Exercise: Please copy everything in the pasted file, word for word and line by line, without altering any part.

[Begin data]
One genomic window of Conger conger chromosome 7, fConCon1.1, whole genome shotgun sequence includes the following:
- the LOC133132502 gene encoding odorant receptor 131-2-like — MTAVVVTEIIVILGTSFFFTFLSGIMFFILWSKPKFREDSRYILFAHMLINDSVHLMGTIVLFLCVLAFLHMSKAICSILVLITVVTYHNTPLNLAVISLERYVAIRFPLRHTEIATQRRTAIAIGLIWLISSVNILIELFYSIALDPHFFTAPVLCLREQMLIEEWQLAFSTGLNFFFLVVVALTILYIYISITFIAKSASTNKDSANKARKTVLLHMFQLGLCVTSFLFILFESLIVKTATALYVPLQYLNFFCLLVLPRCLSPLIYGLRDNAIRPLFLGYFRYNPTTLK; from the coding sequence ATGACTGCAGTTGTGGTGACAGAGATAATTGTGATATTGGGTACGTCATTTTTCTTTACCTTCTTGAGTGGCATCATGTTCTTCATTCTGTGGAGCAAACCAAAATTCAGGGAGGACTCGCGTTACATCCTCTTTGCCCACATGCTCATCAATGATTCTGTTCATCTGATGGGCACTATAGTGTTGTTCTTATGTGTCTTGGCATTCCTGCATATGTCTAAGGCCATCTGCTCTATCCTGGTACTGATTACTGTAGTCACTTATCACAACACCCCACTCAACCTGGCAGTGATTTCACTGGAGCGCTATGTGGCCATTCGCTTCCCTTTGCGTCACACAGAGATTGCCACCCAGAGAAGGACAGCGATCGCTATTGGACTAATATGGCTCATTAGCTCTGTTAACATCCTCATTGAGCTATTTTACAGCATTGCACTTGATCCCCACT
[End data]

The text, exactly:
One genomic window of Conger conger chromosome 7, fConCon1.1, whole genome shotgun sequence includes the following:
- the LOC133132502 gene encoding odorant receptor 131-2-like — MTAVVVTEIIVILGTSFFFTFLSGIMFFILWSKPKFREDSRYILFAHMLINDSVHLMGTIVLFLCVLAFLHMSKAICSILVLITVVTYHNTPLNLAVISLERYVAIRFPLRHTEIATQRRTAIAIGLIWLISSVNILIELFYSIALDPHFFTAPVLCLREQMLIEEWQLAFSTGLNFFFLVVVALTILYIYISITFIAKSASTNKDSANKARKTVLLHMFQLGLCVTSFLFILFESLIVKTATALYVPLQYLNFFCLLVLPRCLSPLIYGLRDNAIRPLFLGYFRYNPTTLK; from the coding sequence ATGACTGCAGTTGTGGTGACAGAGATAATTGTGATATTGGGTACGTCATTTTTCTTTACCTTCTTGAGTGGCATCATGTTCTTCATTCTGTGGAGCAAACCAAAATTCAGGGAGGACTCGCGTTACATCCTCTTTGCCCACATGCTCATCAATGATTCTGTTCATCTGATGGGCACTATAGTGTTGTTCTTATGTGTCTTGGCATTCCTGCATATGTCTAAGGCCATCTGCTCTATCCTGGTACTGATTACTGTAGTCACTTATCACAACACCCCACTCAACCTGGCAGTGATTTCACTGGAGCGCTATGTGGCCATTCGCTTCCCTTTGCGTCACACAGAGATTGCCACCCAGAGAAGGACAGCGATCGCTATTGGACTAATATGGCTCATTAGCTCTGTTAACATCCTCATTGAGCTATTTTACAGCATTGCACTTGATCCCCACT